Following general methods provided by IEC 61000-4-4 guidelines, it is necessary to use both a 50 Ohms and 1k Ohm resistors, the main components of an EFT verification kit (Teseq CAS 3025 in the video). Our analysis of the pulses from the test generator will act as a quick verification of the generator, ensuring correct pulses are being generated. While there are many factors that are evaluated for a formal calibration, we’re mainly concerned with the rise time, pulse width or duration, as well as peak value.
To simplify this further, the video only verifies at the 2 kV test level, allowing us to compare pulses though both resistors. During the video, outputs for both the direct out and CDN line one will be verified, the direct out with the 50 Ohm adapter and line one with the 1k Ohm. This same methodology can be used to verify a variety of different combinations and test levels.
EFT Test Setup
Table Top Setup Requirements
The generic setup for testing to IEC 61000-4-4 for table top equipment can be seen below from the user manual from the EM Test NX5. The guidelines from the associated test standard (as well as safety precautions) should be followed to ensure compliance and accurate results.
- Ground Reference Plane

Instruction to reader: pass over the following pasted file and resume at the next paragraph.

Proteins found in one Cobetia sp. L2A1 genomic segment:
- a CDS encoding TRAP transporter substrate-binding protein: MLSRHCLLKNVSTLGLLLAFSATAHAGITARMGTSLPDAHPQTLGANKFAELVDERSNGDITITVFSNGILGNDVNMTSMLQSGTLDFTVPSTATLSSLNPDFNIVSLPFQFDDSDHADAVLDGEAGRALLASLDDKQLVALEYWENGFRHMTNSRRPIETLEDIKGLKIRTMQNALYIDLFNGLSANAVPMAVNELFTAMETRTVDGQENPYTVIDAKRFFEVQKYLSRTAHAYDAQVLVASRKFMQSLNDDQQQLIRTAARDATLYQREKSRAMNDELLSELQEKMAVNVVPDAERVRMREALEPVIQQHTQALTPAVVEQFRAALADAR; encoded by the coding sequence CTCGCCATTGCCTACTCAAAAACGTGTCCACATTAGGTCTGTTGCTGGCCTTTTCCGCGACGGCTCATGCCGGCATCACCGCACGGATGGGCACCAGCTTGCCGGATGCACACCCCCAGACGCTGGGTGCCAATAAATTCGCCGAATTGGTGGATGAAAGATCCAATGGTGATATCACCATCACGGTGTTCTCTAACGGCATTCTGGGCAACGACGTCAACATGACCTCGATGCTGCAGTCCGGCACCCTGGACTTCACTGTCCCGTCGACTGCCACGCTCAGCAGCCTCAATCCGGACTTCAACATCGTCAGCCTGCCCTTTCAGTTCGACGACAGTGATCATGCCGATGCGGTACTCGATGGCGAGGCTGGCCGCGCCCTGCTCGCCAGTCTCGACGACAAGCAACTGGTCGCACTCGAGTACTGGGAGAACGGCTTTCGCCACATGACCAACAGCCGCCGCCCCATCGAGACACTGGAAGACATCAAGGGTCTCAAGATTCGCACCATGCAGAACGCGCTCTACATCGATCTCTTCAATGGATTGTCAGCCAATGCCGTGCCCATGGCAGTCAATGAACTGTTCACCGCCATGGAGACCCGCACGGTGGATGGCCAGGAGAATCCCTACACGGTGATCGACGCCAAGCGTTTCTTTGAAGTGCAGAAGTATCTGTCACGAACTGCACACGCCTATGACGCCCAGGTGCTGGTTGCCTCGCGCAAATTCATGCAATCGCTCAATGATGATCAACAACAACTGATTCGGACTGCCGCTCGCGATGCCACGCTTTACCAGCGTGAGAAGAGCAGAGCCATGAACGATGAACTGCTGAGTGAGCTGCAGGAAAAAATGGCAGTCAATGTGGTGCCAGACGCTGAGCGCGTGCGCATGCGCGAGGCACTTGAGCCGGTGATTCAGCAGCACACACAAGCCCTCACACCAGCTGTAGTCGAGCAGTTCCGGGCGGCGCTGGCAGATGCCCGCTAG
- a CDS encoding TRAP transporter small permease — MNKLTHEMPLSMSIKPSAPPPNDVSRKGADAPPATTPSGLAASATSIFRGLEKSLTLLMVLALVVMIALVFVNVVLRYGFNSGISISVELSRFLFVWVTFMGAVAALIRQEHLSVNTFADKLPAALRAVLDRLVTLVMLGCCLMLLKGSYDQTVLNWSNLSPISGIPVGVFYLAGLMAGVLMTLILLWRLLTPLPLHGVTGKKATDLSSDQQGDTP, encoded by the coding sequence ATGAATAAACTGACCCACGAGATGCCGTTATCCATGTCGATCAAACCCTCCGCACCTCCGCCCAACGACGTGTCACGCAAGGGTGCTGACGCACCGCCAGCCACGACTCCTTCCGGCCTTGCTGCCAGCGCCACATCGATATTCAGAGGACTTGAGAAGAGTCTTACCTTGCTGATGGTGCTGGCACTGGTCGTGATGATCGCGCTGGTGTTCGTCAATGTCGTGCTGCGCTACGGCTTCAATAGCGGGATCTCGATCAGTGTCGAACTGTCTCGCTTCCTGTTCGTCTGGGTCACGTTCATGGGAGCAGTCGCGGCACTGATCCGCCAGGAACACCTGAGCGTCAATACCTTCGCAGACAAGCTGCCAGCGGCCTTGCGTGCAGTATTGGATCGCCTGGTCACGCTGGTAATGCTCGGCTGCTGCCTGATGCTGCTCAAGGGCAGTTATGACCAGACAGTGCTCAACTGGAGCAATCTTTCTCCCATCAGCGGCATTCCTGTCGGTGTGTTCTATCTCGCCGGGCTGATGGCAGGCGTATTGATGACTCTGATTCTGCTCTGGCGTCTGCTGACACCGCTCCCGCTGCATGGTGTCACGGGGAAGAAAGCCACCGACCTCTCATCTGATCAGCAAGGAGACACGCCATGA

- Pulse Generator
- CDN (CCL if applicable)
- Insulating Support
- Connection/Grounding Cabling
Ground Reference Plane - Usually made of aluminum, copper, brass or other metal. Often times the same ground plane can be used for IEC 61000-4-2 if EUT sizing requirements are met. Copper and aluminum work excellent for this requirement, are malleable, and commonly referenced in a variety of conducted immunity setups.
Insulating Support - Most commonly polystyrene (Styrofoam), polypropylene or insulating foam-based products are used. When selecting for compliance to a particular standard, reference relative permittivity εr. A table of the permittivity/dialectic constant of common materials can be found at this Website.
Grounding Strap/Cable - These are especially important given safety with this type of testing. They are often included with the generator, however for specific sizing requirements they can be purchased here as well.
1) ESD Unlimited - Electrical Fast Transients (EFT)/Burst ESD Details
2) Croydon Services -Electrical Fast Transient (EFT) Failure? Steps to consider in design
3) EMC Standards> - Handbook on EN 61000-4-4: Electrical fast transients and the EN 61000-4-4 test method
4) Texas Instruments - IEC 61000-4-x Tests for TI’s Protection Devices
5) Silicon Labs - IEC 61000-4-2 ESD System Level Protection for Si4X6X - Based Circuits
6) AC/DC Wire & Supply - Grounding Straps
7) EM Test - Compact NX5 User Manual
8) EMC Standards - Handbook on EN 61000-4-4: Electrical fast transients and the EN 61000-4-4 test method
9) Engineering ToolBox - Relative Permittivity - The Dialectic Constant
10) IEC Webstore - IEC 61000-4-4:2012 RLV Redline version
11) On Semiconductor - Human Body Model (HBM) vs. IEC 61000−4−2
12) PS CAD - Standard Surge Waveforms
14) Teseq - AUTOMOTIVE electrical disturbances